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Hello,

I'm unsure if this is the right forum (LinkedIn would probably provide more personalised feedback, but I would prefer a variety of opinions).

I am a graduate, with a Bachelor's of Tourism and Hospitality and a GradDip of Marketing. I have no design experience but am naturally creative and enjoy art, illustration and editing.

I've been looking at kickstarting my career and thought to learn some sort of design software - to increase my practical hard skills in the event management/digital area.

So this leads me to my questions:

Which software - if not all would be best for developing these skills?

How accessible is Affinity for beginners?

Is it worth investing my time - would this increase my employability?

Any response would be greatly appreciated.

 

 

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It sounds like Affinity Designer would be a good choice for you! There are lots of tutorials available in the forums here and also on YouTube. This is a great skillset to have especially when it comes to content creation for digital marketing.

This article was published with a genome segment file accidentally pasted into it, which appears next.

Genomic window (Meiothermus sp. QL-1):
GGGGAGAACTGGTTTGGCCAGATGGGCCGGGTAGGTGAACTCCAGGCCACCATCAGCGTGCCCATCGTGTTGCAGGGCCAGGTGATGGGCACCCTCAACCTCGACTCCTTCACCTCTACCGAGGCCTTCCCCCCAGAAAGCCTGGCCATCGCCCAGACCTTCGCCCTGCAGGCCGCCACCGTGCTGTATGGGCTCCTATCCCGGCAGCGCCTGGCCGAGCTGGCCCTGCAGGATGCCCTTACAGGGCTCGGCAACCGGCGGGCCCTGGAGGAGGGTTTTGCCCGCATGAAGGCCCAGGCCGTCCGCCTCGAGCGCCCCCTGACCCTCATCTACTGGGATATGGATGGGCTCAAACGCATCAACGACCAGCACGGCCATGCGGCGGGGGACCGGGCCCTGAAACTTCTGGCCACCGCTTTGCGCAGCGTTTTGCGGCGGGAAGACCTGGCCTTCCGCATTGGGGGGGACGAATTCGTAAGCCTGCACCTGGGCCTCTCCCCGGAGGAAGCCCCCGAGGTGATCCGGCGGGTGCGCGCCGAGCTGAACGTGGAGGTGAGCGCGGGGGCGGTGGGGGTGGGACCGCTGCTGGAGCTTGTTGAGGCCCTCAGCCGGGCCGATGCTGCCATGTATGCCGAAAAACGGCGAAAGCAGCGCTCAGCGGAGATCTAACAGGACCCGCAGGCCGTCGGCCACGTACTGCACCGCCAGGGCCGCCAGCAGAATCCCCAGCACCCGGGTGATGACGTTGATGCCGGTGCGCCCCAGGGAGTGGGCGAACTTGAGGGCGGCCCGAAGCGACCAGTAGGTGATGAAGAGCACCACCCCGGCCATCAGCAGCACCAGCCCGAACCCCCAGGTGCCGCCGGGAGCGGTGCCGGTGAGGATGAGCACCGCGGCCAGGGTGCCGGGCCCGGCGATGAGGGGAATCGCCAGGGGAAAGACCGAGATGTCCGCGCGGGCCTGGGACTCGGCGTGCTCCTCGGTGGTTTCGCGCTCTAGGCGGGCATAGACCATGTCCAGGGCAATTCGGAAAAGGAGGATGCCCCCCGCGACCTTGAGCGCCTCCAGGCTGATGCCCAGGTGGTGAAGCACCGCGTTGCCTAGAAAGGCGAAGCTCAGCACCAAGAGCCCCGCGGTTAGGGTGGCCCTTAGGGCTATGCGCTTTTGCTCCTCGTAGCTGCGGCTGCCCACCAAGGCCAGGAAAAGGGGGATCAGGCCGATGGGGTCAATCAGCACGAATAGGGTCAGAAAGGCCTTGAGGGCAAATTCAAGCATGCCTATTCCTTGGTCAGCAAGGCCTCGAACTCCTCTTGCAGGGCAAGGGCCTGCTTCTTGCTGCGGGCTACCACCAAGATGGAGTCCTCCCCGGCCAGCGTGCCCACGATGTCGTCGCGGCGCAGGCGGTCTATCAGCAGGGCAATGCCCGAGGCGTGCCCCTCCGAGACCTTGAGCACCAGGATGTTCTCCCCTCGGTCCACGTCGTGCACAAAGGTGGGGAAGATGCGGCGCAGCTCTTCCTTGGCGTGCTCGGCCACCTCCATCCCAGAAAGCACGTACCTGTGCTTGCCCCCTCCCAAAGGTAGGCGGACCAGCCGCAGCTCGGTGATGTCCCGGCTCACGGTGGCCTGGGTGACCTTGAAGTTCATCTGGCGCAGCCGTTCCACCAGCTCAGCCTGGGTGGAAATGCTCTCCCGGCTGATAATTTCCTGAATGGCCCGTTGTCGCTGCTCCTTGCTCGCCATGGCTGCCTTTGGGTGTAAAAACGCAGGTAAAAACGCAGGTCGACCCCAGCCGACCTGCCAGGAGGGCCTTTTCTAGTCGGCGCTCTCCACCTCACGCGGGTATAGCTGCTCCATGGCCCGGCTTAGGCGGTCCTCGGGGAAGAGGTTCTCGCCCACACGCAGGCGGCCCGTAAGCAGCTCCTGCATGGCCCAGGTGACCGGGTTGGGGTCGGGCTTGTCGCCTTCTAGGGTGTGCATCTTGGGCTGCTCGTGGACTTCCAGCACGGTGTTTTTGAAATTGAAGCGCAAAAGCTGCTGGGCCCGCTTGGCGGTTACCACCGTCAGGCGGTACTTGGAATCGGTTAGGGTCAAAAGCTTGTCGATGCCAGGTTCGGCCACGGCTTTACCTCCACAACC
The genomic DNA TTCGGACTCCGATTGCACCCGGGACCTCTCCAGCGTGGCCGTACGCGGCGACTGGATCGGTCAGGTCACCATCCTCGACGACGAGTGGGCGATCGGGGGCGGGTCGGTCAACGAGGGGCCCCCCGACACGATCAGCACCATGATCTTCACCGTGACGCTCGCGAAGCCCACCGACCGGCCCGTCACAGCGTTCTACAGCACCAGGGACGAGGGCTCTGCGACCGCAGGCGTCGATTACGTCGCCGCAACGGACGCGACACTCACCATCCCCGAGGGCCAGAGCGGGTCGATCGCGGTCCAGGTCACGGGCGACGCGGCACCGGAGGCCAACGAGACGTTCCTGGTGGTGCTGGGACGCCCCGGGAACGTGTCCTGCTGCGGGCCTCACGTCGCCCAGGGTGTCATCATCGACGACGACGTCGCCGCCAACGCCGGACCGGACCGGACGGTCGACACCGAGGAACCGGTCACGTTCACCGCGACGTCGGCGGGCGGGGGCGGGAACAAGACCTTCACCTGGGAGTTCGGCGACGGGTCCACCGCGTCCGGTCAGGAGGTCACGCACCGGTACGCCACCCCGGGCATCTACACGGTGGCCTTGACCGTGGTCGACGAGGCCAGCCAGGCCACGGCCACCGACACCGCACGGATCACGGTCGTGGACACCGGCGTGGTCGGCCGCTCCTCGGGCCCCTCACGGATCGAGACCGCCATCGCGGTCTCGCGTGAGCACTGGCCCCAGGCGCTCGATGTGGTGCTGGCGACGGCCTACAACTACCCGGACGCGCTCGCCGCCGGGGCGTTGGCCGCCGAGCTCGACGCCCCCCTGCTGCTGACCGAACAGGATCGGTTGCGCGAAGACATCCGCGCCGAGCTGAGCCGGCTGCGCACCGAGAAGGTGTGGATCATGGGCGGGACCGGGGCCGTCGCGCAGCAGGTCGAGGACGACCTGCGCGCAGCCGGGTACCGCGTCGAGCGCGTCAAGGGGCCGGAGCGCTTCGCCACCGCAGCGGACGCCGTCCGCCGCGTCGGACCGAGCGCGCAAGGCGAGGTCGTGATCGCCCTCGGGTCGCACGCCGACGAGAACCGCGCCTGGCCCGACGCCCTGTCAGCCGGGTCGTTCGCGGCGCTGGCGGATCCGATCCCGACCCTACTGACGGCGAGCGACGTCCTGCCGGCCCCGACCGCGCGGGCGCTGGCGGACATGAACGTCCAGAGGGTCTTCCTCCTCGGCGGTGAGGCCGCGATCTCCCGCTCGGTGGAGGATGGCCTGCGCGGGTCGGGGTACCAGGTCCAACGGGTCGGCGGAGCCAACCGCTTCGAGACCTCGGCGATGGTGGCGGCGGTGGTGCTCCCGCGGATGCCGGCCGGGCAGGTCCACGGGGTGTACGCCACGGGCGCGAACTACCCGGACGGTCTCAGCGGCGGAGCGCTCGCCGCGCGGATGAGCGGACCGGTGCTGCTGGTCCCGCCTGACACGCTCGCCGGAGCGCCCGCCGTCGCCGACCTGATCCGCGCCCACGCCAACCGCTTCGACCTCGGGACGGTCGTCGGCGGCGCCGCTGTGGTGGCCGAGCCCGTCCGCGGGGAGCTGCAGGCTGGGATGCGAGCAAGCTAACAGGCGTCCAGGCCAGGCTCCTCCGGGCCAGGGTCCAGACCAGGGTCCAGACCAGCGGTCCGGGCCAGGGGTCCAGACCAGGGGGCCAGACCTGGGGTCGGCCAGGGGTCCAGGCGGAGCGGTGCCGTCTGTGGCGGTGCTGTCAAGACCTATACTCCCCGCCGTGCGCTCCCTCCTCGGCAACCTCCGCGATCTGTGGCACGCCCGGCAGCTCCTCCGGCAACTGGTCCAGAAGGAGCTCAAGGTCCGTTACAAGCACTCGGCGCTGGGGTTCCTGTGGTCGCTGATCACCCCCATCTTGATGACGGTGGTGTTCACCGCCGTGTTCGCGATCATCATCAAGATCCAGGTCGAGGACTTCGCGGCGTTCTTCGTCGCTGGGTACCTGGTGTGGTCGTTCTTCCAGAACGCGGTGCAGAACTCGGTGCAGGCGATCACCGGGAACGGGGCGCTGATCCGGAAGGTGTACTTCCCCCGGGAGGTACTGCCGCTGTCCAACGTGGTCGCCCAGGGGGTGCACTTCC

@melior64
Always Learning | Always Improving
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I don't think it would ad to your employability.
Affinity apps aren't industri standard and most likely it won't be part of the tools on a workplace - but it's cheap and very good software for any company/business to buy if they would like to. Adobe CC or Sketch is probably most likely the softwares being used at a workplace for digital graphics...